Monday, June 14, 2010

Tableside Taps

A new Washington D.C. bar is installing table side taps for the table goers to purchase beer from (I learned from this post, that cited this post).  I had seen this unique asset online that a bar was going to install in Atlanta, but now it is coming to D.C.

I think that table side taps would be a great idea- if used in a smart way.  The way that the taps work, is that the customer swipes a card next to the taps, and pours their beer.  The amount of beer and price is displayed next to the tap, letting the customer know how much the beer costs as well as the amount they pour.

I am not what beers will be poured through the taps, although the article mentioned that it wouldn't beer Schlitz.  (This is MY idea, not how the bar will work)-> I would love for a bar to have this system in place, with the ablility to "rent" the table for the night and have a selection of beers to be placed on the taps.  This way, you could get as good or as crappy a beer that you would like.  This way, the table could buy the beer by the cup, or buy the keg (1/6) before hand and just pour.  The cost to rent the table would give you a place to sit all night, as well as the bar gaining the upfront money to offset the cost of people not buying by the glass.  That is what my ideal would be for the bar.

Check out the post to see the awesome photos of the tables.

The Time Has Come

I have made a compromise.  I love city living.  Even though we didn't take complete advantage of the perks of the city, we have enjoyed the ability to get home at night and be able to walk to where ever we needed to go.  Italian food, mexican food, the grocery store during a blizzard, the park and a couple of great beer bars (as well as the most friendly bar I frequently went to) were all within a couple of block of our house.

But the time has come to make my fiancee happy (and a part of me happy as well).  We are buying a house in the county.  Not Baltimore County or even Carroll County, but in Pennsylvania.  I am lucky enough to still have my job in the city, and am close enough to commute to work, but there are some things that I will definitely miss.  Maybe #1 on the list is Pint Night at Max's Taphouse.  Not for the glassware (I have way too much as it is), but for the guys who I have gotten to know and the peacefulness of leaving life for a while and downing a pint.

#1a would be the great network of bloggers/twitterers that Baltimore has (Brad at BeerInBaltimore, Dan at BeersForDinner, Chuck at Belgian beer and travel, @CDoubleIPA, @jmooy, @plank10 and all the others that I didn't list).  I have loved walking into an event/random bar and seeing people I know.  The combination of knowledge and friendliness lead to great experiences throughout the past year on A Beer in Hand.  Meeting and being able to talk to some of the greatest beer minds in Baltimore couldn't have been done without this network.

#1b is the great friendships that I have gained going to McGovern's every Thursday.  From an awesome bartender in Marty (who works at the Baltimore Taphouse on the weekends) to the great crew who have welcomed us into their family, we are grateful for your friendships. (If you like boating, check out my friends blog here.)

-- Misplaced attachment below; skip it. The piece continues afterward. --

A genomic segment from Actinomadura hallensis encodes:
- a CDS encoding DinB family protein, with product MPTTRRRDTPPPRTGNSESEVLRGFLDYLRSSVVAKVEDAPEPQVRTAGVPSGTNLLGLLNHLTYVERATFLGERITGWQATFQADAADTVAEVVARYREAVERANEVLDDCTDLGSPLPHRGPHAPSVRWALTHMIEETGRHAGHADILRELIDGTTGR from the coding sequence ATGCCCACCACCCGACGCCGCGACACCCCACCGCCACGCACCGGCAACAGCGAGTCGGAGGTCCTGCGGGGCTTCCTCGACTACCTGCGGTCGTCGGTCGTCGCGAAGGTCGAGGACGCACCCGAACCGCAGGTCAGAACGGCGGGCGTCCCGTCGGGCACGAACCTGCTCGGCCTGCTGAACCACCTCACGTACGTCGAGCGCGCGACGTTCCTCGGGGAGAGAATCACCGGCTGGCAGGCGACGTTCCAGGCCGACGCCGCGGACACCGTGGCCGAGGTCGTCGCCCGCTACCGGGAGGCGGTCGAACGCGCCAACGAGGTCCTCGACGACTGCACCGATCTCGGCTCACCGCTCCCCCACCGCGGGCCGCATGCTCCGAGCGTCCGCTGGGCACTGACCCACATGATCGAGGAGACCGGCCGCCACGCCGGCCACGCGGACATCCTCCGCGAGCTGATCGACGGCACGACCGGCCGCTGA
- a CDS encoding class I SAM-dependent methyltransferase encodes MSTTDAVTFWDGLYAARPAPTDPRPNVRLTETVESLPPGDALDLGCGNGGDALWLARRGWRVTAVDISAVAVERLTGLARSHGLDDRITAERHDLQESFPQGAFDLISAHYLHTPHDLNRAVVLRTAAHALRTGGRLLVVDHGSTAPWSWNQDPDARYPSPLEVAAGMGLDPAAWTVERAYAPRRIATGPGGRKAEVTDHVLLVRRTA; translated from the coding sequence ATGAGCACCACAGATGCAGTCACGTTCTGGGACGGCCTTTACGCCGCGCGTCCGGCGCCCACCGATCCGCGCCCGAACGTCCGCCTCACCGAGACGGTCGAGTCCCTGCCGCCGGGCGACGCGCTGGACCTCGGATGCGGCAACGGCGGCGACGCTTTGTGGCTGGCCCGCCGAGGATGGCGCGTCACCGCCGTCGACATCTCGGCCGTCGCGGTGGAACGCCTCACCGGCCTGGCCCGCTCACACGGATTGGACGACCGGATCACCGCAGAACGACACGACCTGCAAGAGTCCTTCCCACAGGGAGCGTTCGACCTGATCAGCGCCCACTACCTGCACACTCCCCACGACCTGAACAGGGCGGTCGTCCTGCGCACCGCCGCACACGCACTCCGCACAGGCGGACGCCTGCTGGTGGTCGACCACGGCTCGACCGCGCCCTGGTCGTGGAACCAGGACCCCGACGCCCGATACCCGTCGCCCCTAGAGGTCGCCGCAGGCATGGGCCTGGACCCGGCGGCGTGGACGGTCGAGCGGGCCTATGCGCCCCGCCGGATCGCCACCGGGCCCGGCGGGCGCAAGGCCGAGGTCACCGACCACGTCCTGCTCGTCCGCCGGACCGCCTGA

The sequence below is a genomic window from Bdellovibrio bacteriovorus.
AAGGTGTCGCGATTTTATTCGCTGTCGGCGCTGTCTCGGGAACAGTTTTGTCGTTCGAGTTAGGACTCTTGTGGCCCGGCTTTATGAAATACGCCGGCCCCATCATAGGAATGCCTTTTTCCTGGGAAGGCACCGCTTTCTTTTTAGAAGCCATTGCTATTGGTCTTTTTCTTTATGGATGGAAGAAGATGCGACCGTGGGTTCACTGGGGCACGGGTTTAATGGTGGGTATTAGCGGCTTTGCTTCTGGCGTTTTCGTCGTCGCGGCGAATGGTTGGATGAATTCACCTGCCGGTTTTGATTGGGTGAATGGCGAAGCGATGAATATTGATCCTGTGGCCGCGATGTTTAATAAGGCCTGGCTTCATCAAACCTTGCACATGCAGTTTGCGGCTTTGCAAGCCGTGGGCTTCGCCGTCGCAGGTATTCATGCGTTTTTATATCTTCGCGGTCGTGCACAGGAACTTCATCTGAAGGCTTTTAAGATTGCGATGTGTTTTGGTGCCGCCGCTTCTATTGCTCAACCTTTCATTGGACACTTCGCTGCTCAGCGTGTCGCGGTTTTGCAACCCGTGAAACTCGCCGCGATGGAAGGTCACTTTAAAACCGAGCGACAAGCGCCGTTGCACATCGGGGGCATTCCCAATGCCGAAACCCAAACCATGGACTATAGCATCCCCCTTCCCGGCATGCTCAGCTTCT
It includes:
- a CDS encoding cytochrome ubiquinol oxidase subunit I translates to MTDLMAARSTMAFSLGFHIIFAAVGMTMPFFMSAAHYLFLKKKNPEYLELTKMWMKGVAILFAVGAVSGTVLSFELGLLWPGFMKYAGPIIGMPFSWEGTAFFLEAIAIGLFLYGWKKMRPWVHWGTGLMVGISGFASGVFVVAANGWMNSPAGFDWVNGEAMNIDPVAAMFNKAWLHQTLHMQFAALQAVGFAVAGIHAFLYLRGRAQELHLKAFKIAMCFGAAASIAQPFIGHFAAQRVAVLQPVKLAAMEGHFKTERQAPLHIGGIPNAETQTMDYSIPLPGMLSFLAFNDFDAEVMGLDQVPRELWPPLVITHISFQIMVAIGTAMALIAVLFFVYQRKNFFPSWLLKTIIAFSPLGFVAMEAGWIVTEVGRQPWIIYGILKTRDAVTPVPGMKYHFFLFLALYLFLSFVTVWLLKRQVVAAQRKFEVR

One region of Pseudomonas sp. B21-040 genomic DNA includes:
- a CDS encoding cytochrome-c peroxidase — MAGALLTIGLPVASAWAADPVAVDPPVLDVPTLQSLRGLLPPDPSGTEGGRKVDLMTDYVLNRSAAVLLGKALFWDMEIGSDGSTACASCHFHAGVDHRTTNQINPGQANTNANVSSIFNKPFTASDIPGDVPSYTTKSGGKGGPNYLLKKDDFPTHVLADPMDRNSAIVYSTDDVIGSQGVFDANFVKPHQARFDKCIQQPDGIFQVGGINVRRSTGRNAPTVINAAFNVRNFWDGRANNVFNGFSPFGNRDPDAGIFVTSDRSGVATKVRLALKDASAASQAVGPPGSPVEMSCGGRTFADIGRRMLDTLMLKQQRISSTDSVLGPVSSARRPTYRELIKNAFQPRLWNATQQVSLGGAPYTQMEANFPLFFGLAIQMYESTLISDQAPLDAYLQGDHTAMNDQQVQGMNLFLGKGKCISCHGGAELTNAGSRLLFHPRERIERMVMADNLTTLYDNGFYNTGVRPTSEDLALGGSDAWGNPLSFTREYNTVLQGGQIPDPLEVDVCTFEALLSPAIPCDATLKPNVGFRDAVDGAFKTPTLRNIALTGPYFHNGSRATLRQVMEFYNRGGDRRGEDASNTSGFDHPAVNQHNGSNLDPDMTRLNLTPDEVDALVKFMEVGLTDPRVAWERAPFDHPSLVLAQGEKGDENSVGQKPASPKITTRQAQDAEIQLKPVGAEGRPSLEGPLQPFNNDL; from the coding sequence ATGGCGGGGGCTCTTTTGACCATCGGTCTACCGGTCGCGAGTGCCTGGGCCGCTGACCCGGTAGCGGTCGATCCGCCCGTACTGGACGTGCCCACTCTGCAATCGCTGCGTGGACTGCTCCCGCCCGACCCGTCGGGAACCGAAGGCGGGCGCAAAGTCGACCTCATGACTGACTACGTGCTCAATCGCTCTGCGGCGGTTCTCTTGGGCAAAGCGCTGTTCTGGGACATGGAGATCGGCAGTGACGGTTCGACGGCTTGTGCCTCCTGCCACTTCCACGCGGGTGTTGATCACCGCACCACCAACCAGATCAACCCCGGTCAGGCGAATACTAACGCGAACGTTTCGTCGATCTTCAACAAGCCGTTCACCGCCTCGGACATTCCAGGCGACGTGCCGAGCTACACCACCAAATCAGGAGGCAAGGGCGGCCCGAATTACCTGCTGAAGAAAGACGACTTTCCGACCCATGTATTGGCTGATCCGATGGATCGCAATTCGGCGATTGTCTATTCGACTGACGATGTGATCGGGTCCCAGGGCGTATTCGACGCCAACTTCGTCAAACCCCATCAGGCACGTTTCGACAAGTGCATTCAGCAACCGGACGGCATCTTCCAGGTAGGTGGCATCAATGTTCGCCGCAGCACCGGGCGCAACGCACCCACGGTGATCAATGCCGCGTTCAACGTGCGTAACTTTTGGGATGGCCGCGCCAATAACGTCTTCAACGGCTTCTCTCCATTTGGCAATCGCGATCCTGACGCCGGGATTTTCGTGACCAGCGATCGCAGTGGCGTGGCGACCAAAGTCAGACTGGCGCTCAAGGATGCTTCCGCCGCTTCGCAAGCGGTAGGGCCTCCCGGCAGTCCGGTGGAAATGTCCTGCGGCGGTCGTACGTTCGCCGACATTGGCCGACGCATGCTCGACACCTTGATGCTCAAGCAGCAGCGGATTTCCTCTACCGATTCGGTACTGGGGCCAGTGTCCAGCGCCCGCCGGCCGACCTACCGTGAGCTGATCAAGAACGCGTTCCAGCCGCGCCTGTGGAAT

I see moving as a challenge and adventure.  I now get to seek out new beer bars, and get to experience new atmospheres.  Hopefully, I will be able to find great new beers, as well as attend beer events that I did not know about previously.

So here is to my last week as a full-time city resident. (I may be living part-time in the city, but not sure yet.)  If you are around Wednesday, stop into Max's for a pint.

Friday, June 4, 2010

Session for the Session (#40)

The Session this month is hosted by Top Fermented, and they ask each blogger's own opinion of Session beers.

What is your definition of a session beer?... 

Is it merely enough for a beer to be low alcohol to be considered a session beer, or is there some other ineffable quality that a beer must hold in order to merit the term? And if so, what is that quality? Is it “drinkability”? Or something else?...

What are some of your favorite session beers? When and where do you drink them? If you’d like, drink one and review it.
If you go on Beer Advocate, Rate Beer or any other beer forum website, you will find posts that argue the correct definition of a "Session beer".  Does it have to be under 4%?  5%?  5.5%?  Each person has their own abv definition, but the one thing that remains true is that a session beer must be easy to drink and light in alcohol enough to drink for the entire night without falling out the back window (long story, involves Imperial IPAs- don't ask).

When I think of low abv, easy to drink beers- I think of my go to beer.  When heading out to a party, or just to hang at a friends house, I will pick up or know that there will be Yuengling Lager. 4.3%, smooth and not bad tasting makes it a great beer to drink all night.  (It doesn't hurt that it is cheap.) 

When thinking harder of sub-5% beers that were easy to drink, my mind takes me to Selin's Grove Brewing and their Shade Mountain Oatmeal Stout (the beer on the left in the picture).  When I first started drinking craft beers, I drank many stouts and loved oatmeal stouts.  I turned from the dark stuff in favor of IPAs (with no regrets) but do enjoy a stout every once in a while.  So while spending the afternoon at the brewpub with my brother, I decided to give the 4.6% stout a try.  It came out looking perfect, and a smile came across my face. The taste did not disappoint.

I could drink this beer all day and night.  It did not weigh me down, and it made me want more of it. 

To see my full account of my trip to the Selin's Grove Brewpub see this.